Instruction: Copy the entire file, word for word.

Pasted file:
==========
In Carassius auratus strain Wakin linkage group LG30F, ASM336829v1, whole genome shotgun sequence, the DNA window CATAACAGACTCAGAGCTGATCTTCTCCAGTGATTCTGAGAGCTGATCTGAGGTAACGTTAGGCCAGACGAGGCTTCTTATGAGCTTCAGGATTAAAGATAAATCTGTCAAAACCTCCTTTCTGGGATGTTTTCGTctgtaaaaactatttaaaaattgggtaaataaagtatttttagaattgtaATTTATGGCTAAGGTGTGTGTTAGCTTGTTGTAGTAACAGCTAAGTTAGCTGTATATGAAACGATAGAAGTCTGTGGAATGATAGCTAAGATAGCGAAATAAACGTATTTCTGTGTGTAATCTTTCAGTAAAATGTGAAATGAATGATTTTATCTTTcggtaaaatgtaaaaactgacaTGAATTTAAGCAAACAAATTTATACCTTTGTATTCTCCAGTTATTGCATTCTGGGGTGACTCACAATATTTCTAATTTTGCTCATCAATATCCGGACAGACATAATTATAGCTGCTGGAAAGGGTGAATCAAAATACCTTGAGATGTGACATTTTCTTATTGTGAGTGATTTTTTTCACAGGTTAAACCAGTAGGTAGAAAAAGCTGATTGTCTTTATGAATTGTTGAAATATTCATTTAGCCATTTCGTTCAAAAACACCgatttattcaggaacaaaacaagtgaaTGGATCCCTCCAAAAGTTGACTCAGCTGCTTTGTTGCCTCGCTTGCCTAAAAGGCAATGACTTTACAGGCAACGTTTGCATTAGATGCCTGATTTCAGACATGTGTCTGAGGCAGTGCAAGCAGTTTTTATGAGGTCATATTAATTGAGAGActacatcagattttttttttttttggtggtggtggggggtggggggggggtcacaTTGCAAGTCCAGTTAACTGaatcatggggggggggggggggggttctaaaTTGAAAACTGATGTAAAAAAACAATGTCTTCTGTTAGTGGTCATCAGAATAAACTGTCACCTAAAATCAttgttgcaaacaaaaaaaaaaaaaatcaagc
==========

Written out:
In Carassius auratus strain Wakin linkage group LG30F, ASM336829v1, whole genome shotgun sequence, the DNA window CATAACAGACTCAGAGCTGATCTTCTCCAGTGATTCTGAGAGCTGATCTGAGGTAACGTTAGGCCAGACGAGGCTTCTTATGAGCTTCAGGATTAAAGATAAATCTGTCAAAACCTCCTTTCTGGGATGTTTTCGTctgtaaaaactatttaaaaattgggtaaataaagtatttttagaattgtaATTTATGGCTAAGGTGTGTGTTAGCTTGTTGTAGTAACAGCTAAGTTAGCTGTATATGAAACGATAGAAGTCTGTGGAATGATAGCTAAGATAGCGAAATAAACGTATTTCTGTGTGTAATCTTTCAGTAAAATGTGAAATGAATGATTTTATCTTTcggtaaaatgtaaaaactgacaTGAATTTAAGCAAACAAATTTATACCTTTGTATTCTCCAGTTATTGCATTCTGGGGTGACTCACAATATTTCTAATTTTGCTCATCAATATCCGGACAGACATAATTATAGCTGCTGGAAAGGGTGAATCAAAATACCTTGAGATGTGACATTTTCTTATTGTGAGTGATTTTTTTCACAGGTTAAACCAGTAGGTAGAAAAAGCTGATTGTCTTTATGAATTGTTGAAATATTCATTTAGCCATTTCGTTCAAAAACACCgatttattcaggaacaaaacaagtgaaTGGATCCCTCCAAAAGTTGACTCAGCTGCTTTGTTGCCTCGCTTGCCTAAAAGGCAATGACTTTACAGGCAACGTTTGCATTAGATGCCTGATTTCAGACATGTGTCTGAGGCAGTGCAAGCAGTTTTTATGAGGTCATATTAATTGAGAGActacatcagattttttttttttttggtggtggtggggggtggggggggggtcacaTTGCAAGTCCAGTTAACTGaatcatggggggggggggggggggttctaaaTTGAAAACTGATGTAAAAAAACAATGTCTTCTGTTAGTGGTCATCAGAATAAACTGTCACCTAAAATCAttgttgcaaacaaaaaaaaaaaaaatcaagc